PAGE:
Sorry Robert Reich, Companies Are Not Charities

Story Stream
recent articles

Recently, I have been having a bit of a back-and-forth with former Labor Secretary Robert Reich about labor markets (his, mine, his). While Secretary Reich stands out for obvious reasons, he is hardly alone in terms of criticizing my past columns about jobs and labor markets (if you want to join in, see my positions, for example, here, here, and here). Basically, the two main issues are that many people want jobs to serve as a delivery mechanism for social welfare benefits while I (and other conservatives) would prefer to keep the two separate and that liberals seem to have trouble understanding that both sides win in any voluntary transaction.

Beginning with the first point, critics of today's treatment of workers clearly believe that employers should provide every worker with health insurance, paid sick leave and vacation days, a safe and rewarding work environment, and a wage high enough to raise a family of four in comfort. What this ideal is missing is any connection to the real world where the laws of supply and demand operate.

Employers hire workers because they expect the worker to contribute to the company in a way that produces more revenue for the company than the total compensation cost of the worker. That means that to an employer wages, benefits, perks, and payroll taxes all count toward the "cost" of that worker.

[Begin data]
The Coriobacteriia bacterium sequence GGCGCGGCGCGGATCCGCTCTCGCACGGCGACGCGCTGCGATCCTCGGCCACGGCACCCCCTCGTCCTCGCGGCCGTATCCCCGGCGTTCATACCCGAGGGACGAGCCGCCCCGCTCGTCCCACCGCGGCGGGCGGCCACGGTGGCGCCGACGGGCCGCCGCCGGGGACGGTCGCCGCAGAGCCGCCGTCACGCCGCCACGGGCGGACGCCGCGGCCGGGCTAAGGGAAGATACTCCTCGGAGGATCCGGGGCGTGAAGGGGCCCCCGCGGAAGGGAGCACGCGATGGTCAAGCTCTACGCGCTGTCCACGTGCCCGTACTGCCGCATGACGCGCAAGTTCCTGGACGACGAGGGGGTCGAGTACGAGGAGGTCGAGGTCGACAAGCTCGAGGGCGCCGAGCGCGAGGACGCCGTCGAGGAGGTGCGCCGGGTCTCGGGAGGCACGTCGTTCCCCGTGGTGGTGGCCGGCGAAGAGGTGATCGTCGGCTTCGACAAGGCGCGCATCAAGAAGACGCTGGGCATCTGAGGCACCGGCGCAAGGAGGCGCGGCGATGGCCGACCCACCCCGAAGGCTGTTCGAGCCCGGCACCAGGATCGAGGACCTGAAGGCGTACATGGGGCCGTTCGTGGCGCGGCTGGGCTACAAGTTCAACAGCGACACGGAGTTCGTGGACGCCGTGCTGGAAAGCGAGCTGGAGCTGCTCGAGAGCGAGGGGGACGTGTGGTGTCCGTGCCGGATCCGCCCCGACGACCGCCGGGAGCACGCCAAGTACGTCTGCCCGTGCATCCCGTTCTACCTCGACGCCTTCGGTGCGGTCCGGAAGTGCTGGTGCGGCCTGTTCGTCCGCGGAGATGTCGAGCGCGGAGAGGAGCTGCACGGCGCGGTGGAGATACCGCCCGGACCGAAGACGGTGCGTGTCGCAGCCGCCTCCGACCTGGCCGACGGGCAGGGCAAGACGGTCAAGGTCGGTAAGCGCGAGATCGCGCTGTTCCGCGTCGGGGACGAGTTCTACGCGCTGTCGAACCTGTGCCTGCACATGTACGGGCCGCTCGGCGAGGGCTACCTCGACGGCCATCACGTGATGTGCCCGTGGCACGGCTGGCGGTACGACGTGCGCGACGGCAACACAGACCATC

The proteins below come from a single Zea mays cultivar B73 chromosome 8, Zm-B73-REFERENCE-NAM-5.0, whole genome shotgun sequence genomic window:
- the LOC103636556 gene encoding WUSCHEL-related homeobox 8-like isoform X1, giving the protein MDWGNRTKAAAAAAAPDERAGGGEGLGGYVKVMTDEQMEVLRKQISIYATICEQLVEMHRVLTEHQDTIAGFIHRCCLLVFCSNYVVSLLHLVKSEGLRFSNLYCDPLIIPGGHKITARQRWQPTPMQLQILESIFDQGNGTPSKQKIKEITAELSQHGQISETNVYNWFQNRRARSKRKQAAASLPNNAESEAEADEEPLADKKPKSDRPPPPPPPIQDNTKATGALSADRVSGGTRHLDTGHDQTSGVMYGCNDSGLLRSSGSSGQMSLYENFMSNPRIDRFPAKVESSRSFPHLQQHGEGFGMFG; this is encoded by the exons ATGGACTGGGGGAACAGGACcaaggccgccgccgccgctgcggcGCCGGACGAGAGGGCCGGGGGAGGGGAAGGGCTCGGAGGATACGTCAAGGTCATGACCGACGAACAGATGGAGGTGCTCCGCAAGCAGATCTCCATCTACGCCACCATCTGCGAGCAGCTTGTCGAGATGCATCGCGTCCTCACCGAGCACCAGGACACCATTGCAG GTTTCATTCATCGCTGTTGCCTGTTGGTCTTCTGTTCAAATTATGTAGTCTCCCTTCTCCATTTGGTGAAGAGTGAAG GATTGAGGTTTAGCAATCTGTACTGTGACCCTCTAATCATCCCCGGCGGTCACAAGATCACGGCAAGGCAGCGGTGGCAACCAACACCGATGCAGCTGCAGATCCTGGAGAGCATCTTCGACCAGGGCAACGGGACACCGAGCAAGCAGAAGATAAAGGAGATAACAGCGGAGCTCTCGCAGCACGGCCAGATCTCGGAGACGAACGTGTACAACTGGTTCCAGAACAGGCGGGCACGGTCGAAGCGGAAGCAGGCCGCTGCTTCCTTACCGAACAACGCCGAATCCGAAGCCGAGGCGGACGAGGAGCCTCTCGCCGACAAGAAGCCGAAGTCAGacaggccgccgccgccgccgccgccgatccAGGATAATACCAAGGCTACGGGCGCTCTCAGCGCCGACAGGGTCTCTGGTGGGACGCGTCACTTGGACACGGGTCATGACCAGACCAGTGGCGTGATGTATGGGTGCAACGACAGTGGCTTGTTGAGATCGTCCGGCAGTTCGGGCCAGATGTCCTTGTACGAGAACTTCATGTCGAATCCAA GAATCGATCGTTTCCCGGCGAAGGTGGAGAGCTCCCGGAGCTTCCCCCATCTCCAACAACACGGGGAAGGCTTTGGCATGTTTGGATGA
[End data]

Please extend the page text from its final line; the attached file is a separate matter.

If you add to that cost, such as by requiring a week of paid sick leave for all workers, then employers will find that for some workers the cost now exceeds the revenue generated. When that happens, workers lose their jobs. In a similar manner, if taxes or regulations are placed on businesses that lower their profitability, then the revenue side of the equation shrinks meaning that again some workers are no longer worth employing.

One must consider the supply of workers, too. A business will not pay workers more than the least amount that an equivalent worker is willing to accept. If somebody is just as good a worker and willing to work for less, why would a business not take advantage of the cost saving? With all the other inputs a business buys, they try to get the best deal they can and labor is really no different.

Liberals seem to think that out of compassion or for the good of society businesses should ignore these simple economic realities and keep workers employed with pay packages that are more generous than the workers deserve. However, if an employer did this, other employers who were not so kind would be able to undercut the generous employer on price and attract all the kind employer's customers. The liberals understand this facet of market forces, which is why they favor regulations to make all employers act kindly, thus keeping the playing field level.